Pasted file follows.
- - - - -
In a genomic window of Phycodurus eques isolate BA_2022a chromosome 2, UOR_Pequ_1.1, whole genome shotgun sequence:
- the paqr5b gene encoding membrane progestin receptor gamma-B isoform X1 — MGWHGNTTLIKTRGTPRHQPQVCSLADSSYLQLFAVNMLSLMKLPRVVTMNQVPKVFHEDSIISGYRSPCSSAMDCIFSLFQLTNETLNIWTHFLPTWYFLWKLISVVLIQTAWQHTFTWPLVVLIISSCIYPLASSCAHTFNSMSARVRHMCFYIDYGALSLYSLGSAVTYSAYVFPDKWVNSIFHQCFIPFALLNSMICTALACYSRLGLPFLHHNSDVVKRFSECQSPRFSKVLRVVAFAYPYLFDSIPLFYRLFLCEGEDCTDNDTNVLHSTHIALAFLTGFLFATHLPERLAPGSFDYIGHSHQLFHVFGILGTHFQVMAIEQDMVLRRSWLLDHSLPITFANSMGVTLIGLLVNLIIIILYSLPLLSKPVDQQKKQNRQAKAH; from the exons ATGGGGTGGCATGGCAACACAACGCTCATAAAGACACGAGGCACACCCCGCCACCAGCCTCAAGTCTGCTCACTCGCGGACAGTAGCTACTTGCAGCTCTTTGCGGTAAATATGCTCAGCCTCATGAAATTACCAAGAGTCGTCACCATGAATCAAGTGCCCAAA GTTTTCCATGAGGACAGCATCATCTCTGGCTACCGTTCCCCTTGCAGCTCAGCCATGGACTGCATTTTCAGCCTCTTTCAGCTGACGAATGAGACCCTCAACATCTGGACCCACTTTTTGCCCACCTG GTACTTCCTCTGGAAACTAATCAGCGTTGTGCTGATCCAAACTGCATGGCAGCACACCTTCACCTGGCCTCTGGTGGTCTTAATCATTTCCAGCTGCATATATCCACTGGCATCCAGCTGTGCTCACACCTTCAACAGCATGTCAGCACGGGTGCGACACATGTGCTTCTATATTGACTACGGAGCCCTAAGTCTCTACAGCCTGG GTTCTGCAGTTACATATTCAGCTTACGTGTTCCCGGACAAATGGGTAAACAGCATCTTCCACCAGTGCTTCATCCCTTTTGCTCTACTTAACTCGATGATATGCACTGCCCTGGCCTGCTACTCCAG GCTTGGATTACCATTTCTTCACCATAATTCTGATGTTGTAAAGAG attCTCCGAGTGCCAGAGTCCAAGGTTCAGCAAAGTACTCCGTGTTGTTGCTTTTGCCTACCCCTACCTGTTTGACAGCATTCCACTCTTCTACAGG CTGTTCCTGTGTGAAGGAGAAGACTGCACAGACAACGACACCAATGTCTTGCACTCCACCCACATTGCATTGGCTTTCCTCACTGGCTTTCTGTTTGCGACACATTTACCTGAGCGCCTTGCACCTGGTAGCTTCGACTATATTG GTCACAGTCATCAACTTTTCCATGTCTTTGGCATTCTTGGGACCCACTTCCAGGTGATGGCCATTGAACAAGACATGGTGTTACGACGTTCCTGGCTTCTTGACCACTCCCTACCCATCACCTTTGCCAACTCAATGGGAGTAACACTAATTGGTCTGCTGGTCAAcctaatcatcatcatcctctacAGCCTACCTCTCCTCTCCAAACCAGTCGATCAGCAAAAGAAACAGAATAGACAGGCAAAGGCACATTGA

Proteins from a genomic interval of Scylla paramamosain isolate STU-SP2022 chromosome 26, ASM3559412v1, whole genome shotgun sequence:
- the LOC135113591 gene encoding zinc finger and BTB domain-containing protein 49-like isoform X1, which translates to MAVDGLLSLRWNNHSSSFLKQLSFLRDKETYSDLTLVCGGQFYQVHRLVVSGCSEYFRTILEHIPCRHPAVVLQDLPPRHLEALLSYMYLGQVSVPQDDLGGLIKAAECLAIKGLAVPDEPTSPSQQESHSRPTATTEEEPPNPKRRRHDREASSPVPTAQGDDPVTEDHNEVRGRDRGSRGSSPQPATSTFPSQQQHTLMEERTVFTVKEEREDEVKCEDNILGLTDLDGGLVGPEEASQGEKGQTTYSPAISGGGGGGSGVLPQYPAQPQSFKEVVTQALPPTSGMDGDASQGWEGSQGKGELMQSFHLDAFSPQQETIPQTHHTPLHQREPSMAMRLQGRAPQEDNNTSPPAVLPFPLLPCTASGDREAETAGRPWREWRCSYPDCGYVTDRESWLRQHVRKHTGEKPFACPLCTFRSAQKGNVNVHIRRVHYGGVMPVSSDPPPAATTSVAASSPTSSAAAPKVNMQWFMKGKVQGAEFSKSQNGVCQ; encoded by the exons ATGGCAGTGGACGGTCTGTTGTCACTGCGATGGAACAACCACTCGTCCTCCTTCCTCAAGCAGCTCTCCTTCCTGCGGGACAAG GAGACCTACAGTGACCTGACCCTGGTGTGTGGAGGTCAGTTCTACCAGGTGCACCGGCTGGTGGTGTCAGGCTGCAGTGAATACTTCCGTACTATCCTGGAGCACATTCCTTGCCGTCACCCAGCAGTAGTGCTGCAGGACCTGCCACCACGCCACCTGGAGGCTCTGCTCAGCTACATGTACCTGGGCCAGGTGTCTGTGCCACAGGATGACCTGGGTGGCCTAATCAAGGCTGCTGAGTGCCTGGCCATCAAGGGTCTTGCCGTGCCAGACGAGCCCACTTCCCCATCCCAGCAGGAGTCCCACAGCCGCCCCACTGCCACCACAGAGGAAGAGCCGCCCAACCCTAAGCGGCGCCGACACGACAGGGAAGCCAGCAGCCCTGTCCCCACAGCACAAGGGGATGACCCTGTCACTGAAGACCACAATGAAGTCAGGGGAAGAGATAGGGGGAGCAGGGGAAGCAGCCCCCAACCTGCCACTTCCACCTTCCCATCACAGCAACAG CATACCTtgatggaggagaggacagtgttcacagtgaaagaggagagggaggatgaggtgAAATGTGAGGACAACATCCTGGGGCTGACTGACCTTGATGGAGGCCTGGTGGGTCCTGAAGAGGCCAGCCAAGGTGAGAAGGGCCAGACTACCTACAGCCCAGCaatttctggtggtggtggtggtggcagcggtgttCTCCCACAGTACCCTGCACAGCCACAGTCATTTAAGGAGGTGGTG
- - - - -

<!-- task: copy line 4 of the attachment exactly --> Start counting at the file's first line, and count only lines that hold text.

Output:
- the LOC135113591 gene encoding zinc finger and BTB domain-containing protein 49-like isoform X1, which translates to MAVDGLLSLRWNNHSSSFLKQLSFLRDKETYSDLTLVCGGQFYQVHRLVVSGCSEYFRTILEHIPCRHPAVVLQDLPPRHLEALLSYMYLGQVSVPQDDLGGLIKAAECLAIKGLAVPDEPTSPSQQESHSRPTATTEEEPPNPKRRRHDREASSPVPTAQGDDPVTEDHNEVRGRDRGSRGSSPQPATSTFPSQQQHTLMEERTVFTVKEEREDEVKCEDNILGLTDLDGGLVGPEEASQGEKGQTTYSPAISGGGGGGSGVLPQYPAQPQSFKEVVTQALPPTSGMDGDASQGWEGSQGKGELMQSFHLDAFSPQQETIPQTHHTPLHQREPSMAMRLQGRAPQEDNNTSPPAVLPFPLLPCTASGDREAETAGRPWREWRCSYPDCGYVTDRESWLRQHVRKHTGEKPFACPLCTFRSAQKGNVNVHIRRVHYGGVMPVSSDPPPAATTSVAASSPTSSAAAPKVNMQWFMKGKVQGAEFSKSQNGVCQ; encoded by the exons ATGGCAGTGGACGGTCTGTTGTCACTGCGATGGAACAACCACTCGTCCTCCTTCCTCAAGCAGCTCTCCTTCCTGCGGGACAAG GAGACCTACAGTGACCTGACCCTGGTGTGTGGAGGTCAGTTCTACCAGGTGCACCGGCTGGTGGTGTCAGGCTGCAGTGAATACTTCCGTACTATCCTGGAGCACATTCCTTGCCGTCACCCAGCAGTAGTGCTGCAGGACCTGCCACCACGCCACCTGGAGGCTCTGCTCAGCTACATGTACCTGGGCCAGGTGTCTGTGCCACAGGATGACCTGGGTGGCCTAATCAAGGCTGCTGAGTGCCTGGCCATCAAGGGTCTTGCCGTGCCAGACGAGCCCACTTCCCCATCCCAGCAGGAGTCCCACAGCCGCCCCACTGCCACCACAGAGGAAGAGCCGCCCAACCCTAAGCGGCGCCGACACGACAGGGAAGCCAGCAGCCCTGTCCCCACAGCACAAGGGGATGACCCTGTCACTGAAGACCACAATGAAGTCAGGGGAAGAGATAGGGGGAGCAGGGGAAGCAGCCCCCAACCTGCCACTTCCACCTTCCCATCACAGCAACAG CATACCTtgatggaggagaggacagtgttcacagtgaaagaggagagggaggatgaggtgAAATGTGAGGACAACATCCTGGGGCTGACTGACCTTGATGGAGGCCTGGTGGGTCCTGAAGAGGCCAGCCAAGGTGAGAAGGGCCAGACTACCTACAGCCCAGCaatttctggtggtggtggtggtggcagcggtgttCTCCCACAGTACCCTGCACAGCCACAGTCATTTAAGGAGGTGGTG